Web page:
Please use this identifier to cite or link to this item: http://hdl.handle.net/2381/39212
Title: The prospective role of defeat and entrapment in depression and anxiety: a 12-month longitudinal study.
Authors: Griffiths, A. W.
Wood, A. M.
Maltby, John
Taylor, P. J.
Tai, S.
First Published: 1-Feb-2014
Publisher: Elsevier
Citation: Psychiatry Research, 2014, 216 (1), pp. 52-59
Abstract: The concepts of "defeat" (representing failed social struggle) and "entrapment" (representing an inability to escape from a situation) have emerged from the animal literature, providing insight into the health consequences of low social rank. Evolutionary models suggest that these constructs co-occur and can lead to the development of mental disorders, although there is limited empirical evidence supporting these predictions. Participants (N=172) were recruited from economically deprived areas in North England. Over half of participants (58%) met clinical cut-offs for depression and anxiety, therefore we conducted analyses to establish whether participant outcomes were dependent on baseline defeat and entrapment levels. Participants completed measures of defeat, entrapment, depression and anxiety at two time-points twelve months apart. Factor analysis demonstrated that defeat and entrapment were best defined as one factor, suggesting that the experiences co-occurred. Regression analyses demonstrated that changes in depression and anxiety between T1 and T2 were predicted from baseline levels of defeat and entrapment; however, changes in defeat and entrapment were also predicted from baseline depression and anxiety. There are implications for targeting perceptions of defeat and entrapment within psychological interventions for people experiencing anxiety and depression and screening individuals to identify those at risk of developing psychopathology.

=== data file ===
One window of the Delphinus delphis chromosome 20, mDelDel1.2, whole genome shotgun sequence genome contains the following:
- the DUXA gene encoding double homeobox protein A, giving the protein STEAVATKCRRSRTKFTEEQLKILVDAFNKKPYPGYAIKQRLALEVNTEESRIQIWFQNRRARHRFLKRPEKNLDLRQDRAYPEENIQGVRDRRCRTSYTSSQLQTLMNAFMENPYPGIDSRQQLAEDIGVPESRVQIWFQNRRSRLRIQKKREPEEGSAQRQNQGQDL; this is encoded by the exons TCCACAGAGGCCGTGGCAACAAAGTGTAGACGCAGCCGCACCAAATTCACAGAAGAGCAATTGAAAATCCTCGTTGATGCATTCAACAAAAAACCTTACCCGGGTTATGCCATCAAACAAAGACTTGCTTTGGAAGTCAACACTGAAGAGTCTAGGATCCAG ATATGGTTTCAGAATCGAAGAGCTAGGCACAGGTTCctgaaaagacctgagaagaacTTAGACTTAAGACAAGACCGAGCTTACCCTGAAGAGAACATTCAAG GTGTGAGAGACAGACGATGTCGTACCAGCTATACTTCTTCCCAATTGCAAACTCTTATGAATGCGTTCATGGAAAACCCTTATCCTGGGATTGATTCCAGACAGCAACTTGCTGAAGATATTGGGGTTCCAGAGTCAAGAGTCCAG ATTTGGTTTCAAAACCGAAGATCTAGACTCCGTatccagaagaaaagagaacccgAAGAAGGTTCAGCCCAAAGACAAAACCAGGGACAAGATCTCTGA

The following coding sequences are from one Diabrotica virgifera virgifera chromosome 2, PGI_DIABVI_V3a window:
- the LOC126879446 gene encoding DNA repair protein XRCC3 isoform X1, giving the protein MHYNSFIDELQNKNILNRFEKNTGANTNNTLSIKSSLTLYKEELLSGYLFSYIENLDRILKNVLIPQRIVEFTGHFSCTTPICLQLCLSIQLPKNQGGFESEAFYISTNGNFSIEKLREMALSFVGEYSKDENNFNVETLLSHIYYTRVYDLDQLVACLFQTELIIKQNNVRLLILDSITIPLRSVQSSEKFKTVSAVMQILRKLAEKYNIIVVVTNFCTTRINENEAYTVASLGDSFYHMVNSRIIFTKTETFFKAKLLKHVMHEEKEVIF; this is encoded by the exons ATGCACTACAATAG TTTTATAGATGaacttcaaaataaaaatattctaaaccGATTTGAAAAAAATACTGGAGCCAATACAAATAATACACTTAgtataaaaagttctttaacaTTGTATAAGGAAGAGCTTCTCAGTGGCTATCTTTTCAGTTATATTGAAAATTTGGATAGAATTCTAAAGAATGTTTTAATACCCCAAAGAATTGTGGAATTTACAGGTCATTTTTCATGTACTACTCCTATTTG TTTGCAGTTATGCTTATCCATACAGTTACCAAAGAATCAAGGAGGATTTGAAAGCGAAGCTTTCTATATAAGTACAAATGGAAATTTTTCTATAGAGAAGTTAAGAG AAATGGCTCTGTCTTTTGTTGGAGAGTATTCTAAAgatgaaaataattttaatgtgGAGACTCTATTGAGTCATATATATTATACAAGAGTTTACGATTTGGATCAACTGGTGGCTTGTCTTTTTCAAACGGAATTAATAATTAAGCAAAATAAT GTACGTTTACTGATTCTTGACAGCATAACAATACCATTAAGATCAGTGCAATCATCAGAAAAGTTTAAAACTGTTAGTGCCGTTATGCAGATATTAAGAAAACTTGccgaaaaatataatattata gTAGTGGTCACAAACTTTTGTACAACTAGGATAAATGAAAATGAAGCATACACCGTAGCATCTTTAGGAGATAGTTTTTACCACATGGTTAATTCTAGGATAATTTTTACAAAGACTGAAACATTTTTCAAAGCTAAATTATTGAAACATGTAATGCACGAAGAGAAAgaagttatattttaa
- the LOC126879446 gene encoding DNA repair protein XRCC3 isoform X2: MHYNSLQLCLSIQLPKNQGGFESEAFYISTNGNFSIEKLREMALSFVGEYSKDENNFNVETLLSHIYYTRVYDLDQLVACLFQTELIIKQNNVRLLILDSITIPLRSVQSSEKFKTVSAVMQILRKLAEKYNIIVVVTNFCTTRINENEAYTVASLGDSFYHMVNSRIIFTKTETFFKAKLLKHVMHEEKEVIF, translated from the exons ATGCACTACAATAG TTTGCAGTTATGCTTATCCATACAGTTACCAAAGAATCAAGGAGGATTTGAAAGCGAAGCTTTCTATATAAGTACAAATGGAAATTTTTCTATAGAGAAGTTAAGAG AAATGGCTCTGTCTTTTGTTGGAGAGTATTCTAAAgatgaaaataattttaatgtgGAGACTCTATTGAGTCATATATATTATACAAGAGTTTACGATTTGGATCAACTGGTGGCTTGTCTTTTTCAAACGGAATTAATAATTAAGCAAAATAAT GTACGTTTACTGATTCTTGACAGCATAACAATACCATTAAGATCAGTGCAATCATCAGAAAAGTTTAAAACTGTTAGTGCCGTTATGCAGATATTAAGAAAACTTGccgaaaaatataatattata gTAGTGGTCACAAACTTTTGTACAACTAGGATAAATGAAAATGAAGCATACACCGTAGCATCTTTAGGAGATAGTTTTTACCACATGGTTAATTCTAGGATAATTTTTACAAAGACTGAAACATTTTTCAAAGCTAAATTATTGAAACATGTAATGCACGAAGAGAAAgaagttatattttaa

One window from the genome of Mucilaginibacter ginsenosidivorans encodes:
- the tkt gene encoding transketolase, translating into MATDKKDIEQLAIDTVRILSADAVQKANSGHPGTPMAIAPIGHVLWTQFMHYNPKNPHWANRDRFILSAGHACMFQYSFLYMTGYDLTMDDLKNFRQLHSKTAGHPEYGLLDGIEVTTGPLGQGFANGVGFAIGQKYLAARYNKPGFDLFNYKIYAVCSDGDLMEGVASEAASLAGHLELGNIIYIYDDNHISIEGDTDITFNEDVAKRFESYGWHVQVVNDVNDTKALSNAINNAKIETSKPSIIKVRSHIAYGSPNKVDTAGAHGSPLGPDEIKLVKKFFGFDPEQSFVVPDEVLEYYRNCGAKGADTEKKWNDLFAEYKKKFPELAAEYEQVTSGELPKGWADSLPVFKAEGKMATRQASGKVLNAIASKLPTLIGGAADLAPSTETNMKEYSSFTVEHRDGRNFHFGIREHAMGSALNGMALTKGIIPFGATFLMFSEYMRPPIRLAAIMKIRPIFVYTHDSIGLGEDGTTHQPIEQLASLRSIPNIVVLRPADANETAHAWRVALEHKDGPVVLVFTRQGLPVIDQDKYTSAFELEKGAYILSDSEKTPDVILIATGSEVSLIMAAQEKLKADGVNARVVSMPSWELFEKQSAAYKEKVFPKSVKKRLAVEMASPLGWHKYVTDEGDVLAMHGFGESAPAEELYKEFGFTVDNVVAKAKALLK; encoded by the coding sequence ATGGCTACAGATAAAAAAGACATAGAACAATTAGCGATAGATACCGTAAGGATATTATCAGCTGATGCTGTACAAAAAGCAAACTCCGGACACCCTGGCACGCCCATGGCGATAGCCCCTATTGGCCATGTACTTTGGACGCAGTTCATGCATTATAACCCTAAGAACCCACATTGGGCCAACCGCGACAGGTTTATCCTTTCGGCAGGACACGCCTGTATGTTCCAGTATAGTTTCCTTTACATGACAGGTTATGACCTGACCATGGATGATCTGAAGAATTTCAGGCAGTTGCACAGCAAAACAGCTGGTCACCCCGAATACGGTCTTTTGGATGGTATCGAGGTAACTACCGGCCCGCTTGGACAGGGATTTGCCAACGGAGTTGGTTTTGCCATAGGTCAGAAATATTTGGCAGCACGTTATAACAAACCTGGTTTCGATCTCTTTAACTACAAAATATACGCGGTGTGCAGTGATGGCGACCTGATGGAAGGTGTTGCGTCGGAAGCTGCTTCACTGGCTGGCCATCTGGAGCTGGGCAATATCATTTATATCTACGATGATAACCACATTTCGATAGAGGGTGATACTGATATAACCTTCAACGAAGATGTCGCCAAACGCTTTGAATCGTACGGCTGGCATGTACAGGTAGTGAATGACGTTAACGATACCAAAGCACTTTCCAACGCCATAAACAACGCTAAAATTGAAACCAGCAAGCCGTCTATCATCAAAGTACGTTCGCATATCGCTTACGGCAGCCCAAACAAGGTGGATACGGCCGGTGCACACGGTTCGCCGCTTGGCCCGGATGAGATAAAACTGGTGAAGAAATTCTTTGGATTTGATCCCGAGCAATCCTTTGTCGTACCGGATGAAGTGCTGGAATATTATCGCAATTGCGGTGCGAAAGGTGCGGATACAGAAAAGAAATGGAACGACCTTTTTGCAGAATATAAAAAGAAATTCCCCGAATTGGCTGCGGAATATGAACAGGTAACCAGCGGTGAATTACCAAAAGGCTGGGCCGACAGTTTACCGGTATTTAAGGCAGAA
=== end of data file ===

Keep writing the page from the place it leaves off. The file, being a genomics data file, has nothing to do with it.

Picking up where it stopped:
DOI Link: 10.1016/j.psychres.2014.01.037
ISSN: 0165-1781
eISSN: 1872-7123
Links: http://www.sciencedirect.com/science/article/pii/S016517811400078X
http://hdl.handle.net/2381/39212
Version: Publisher Version
Status: Peer-reviewed
Type: Journal Article
Rights: Copyright 2014 The Authors. Published by Elsevier Ireland Ltd. This is an open access article under the CC BY license (http://creativecommons.org/licenses/by/3.0/).
Appears in Collections:Published Articles, Dept. of Neuroscience, Psychology and Behaviour

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